Moon prepares for Putin summitPresident Moon Jae-in cleared his official schedule on Sunday, the first weekend since local elections that gave his administration a strong mandate, presumably to concentrate on an upcoming state visit to Russia.
With Moon refraining from public activities, the Blue House did not issue any official statements over the weekend. Moon’s visit to Russia, which begins Thursday and concludes on Sunday, comes at the invitation of Russian President Vladimir Putin and is the first state visit by a Korean president in 19 years. The last state visit to Russia was by Korean President Kim Dae-jung in 1999.
A state visit is the highest level offered to visiting foreign leaders and involves more pomp and protocol. Lesser forms are official visits, working visits and private visits.
Moon’s summit with Putin is expected to center on affirming the two countries’ commitment to joint economic development making use of railroad and roads that have been disconnected due to the bifurcation of the Korean Peninsula.
For such joint economic projects to go forward, multinational economic sanctions barring foreign investments in the North must be lifted, a prospect that has been rising since the North Korea-U.S. summit last week in Singapore at which Pyongyang agreed to some kind of “complete denuclearization.”
According to the United States, the withdrawal of sanctions that have been cutting off the cash flow to the regime requires the North’s implementation of the denuclearization promise it made in the joint Kim-Trump statement, the product of the June 12 Singapore Summit.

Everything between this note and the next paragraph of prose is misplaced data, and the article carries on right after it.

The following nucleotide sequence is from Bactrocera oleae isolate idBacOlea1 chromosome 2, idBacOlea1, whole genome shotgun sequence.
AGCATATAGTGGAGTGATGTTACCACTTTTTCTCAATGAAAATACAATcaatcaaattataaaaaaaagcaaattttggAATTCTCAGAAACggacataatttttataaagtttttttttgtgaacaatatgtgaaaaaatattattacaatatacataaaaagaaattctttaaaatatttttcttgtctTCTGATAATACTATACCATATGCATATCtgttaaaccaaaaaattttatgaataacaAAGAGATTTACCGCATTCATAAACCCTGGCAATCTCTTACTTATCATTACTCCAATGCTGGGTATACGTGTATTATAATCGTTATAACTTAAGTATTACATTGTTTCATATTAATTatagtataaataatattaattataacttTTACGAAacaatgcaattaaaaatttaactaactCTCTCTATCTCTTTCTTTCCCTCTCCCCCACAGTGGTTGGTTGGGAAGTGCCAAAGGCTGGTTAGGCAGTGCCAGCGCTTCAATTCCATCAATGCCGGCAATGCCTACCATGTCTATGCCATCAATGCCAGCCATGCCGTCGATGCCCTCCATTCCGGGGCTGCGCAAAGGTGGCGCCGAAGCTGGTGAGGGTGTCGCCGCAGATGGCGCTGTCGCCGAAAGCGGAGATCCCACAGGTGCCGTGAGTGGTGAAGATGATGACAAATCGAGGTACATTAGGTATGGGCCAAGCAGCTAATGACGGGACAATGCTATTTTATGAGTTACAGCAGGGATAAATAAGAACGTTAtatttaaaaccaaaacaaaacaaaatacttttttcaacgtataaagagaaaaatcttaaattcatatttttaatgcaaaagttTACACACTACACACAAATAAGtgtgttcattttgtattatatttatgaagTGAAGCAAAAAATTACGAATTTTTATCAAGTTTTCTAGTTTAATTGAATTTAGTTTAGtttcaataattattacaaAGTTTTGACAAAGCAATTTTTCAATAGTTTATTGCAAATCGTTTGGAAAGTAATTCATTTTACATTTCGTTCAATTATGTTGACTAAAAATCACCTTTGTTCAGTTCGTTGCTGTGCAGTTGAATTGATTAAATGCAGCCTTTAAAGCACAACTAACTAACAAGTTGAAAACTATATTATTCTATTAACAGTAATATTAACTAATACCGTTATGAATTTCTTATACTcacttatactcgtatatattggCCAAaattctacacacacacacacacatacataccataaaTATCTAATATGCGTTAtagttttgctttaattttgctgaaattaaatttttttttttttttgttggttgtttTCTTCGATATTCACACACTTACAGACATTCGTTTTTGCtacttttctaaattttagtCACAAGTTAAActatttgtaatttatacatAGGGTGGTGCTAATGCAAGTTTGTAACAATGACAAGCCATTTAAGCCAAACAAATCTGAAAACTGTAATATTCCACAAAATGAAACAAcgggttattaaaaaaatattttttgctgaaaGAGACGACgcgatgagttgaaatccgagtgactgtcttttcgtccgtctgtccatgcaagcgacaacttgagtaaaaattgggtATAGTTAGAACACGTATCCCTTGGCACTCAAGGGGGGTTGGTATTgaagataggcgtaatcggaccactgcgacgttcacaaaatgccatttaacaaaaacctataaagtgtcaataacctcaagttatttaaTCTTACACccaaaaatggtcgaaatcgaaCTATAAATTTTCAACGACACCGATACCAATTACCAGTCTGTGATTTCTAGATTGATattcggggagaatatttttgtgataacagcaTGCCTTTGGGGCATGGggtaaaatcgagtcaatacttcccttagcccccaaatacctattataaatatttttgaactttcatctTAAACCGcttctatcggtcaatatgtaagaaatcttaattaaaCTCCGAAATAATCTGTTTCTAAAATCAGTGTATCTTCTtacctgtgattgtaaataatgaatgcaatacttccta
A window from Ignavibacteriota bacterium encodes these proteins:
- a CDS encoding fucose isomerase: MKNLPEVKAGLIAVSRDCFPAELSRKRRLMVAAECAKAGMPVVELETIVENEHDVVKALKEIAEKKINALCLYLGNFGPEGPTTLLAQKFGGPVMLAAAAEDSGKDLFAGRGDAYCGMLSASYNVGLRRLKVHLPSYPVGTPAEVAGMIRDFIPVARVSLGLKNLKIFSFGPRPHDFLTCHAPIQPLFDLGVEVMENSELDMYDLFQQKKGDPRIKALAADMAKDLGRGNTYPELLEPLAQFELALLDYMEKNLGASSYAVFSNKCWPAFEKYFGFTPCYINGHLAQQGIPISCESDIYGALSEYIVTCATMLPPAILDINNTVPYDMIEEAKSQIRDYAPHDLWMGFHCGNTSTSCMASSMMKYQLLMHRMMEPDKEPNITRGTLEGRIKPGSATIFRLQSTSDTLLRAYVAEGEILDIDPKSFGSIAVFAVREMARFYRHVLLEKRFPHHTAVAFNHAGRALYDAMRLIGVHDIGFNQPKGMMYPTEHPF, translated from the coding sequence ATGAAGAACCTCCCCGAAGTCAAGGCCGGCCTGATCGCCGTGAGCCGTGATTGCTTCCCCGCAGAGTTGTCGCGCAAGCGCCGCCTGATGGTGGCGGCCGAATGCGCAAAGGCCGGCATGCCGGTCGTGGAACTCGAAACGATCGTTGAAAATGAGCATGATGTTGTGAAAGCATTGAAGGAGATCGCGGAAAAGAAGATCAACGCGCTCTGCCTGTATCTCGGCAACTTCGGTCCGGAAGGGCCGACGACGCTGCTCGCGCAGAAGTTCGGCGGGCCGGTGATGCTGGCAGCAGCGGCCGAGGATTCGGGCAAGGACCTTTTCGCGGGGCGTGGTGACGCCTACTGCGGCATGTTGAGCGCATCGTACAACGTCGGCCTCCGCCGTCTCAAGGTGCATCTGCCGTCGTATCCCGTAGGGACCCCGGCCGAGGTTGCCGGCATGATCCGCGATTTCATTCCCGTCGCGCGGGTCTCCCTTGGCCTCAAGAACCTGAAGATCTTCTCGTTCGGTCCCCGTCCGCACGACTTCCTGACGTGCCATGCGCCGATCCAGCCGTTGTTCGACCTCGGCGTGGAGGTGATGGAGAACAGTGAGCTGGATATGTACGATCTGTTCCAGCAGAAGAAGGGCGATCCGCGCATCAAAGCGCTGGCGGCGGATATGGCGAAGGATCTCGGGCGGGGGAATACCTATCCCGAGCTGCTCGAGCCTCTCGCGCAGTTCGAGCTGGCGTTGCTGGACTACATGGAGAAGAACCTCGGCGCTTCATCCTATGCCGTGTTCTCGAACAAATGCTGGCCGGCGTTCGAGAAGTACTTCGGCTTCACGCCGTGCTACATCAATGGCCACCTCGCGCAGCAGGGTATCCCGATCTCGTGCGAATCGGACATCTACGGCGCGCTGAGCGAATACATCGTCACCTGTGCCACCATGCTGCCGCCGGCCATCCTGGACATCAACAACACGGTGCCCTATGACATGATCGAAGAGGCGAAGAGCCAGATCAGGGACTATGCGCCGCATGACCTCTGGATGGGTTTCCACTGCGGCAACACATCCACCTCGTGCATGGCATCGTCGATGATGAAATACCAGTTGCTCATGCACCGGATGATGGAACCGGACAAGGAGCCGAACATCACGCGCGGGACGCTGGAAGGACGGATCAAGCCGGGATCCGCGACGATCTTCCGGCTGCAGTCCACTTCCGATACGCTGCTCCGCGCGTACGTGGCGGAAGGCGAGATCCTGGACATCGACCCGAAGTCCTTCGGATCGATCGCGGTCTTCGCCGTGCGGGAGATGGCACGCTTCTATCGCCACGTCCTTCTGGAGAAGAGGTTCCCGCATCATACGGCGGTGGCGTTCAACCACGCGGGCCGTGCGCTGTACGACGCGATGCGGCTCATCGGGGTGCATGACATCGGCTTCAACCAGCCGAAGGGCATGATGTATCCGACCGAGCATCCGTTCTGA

But Moscow on Friday called for the withdrawal of unilateral sanctions that individual states have adopted against the North in conjunction with or even beyond UN sanctions, calling such sanctions “negative” in light of the changing diplomatic dynamics in the region.
“As far as the unilateral sanctions against North Korea are concerned, those which were introduced by a number of countries in bypassing of the UN Security Council and even in addition to its sanctions, our attitude is well known. It is negative,” said Russian Foreign Ministry spokeswoman Maria Zakharova, according to Russian news agency TASS.
“We are for the fastest cancellation of all such unilateral restrictions, in particular, the so-called secondary, exterritorial sanctions,” she continued.
One of the inter-Korean projects the Moon government is eyeing is reconnecting railroads along the inter-Korean border under the Moon administration’s so-called New Northern Policy.
Once reconnected, the railroads could transport goods and personnel well beyond North Korea, putting an end to South Korea’s geographical isolation as a virtual island.
Expectation for such an undertaking gained another boost earlier this month when South Korea gained long-awaited membership in the Organization for Cooperation between Railways (OSJD), of which North Korea is a founding member. Seoul’s full OSJD membership could pave the way for the country to link its railroads to mainland Asia and as far as the continent of Europe.
BY KANG JIN-KYU [email@example.com]